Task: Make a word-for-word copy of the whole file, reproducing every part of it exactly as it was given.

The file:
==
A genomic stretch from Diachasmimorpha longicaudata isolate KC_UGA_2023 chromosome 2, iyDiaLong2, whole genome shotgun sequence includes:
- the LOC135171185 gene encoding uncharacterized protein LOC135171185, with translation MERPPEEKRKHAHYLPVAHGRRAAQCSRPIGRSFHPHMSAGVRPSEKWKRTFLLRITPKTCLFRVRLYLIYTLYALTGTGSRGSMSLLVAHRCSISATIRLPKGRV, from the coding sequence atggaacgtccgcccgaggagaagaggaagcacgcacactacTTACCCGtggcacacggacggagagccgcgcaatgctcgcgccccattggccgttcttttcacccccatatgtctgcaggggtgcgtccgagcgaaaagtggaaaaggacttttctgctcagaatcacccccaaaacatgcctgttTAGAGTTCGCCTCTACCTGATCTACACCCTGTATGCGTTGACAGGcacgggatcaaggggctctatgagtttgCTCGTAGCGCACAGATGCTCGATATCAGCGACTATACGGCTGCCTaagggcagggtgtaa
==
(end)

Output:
A genomic stretch from Diachasmimorpha longicaudata isolate KC_UGA_2023 chromosome 2, iyDiaLong2, whole genome shotgun sequence includes:
- the LOC135171185 gene encoding uncharacterized protein LOC135171185, with translation MERPPEEKRKHAHYLPVAHGRRAAQCSRPIGRSFHPHMSAGVRPSEKWKRTFLLRITPKTCLFRVRLYLIYTLYALTGTGSRGSMSLLVAHRCSISATIRLPKGRV, from the coding sequence atggaacgtccgcccgaggagaagaggaagcacgcacactacTTACCCGtggcacacggacggagagccgcgcaatgctcgcgccccattggccgttcttttcacccccatatgtctgcaggggtgcgtccgagcgaaaagtggaaaaggacttttctgctcagaatcacccccaaaacatgcctgttTAGAGTTCGCCTCTACCTGATCTACACCCTGTATGCGTTGACAGGcacgggatcaaggggctctatgagtttgCTCGTAGCGCACAGATGCTCGATATCAGCGACTATACGGCTGCCTaagggcagggtgtaa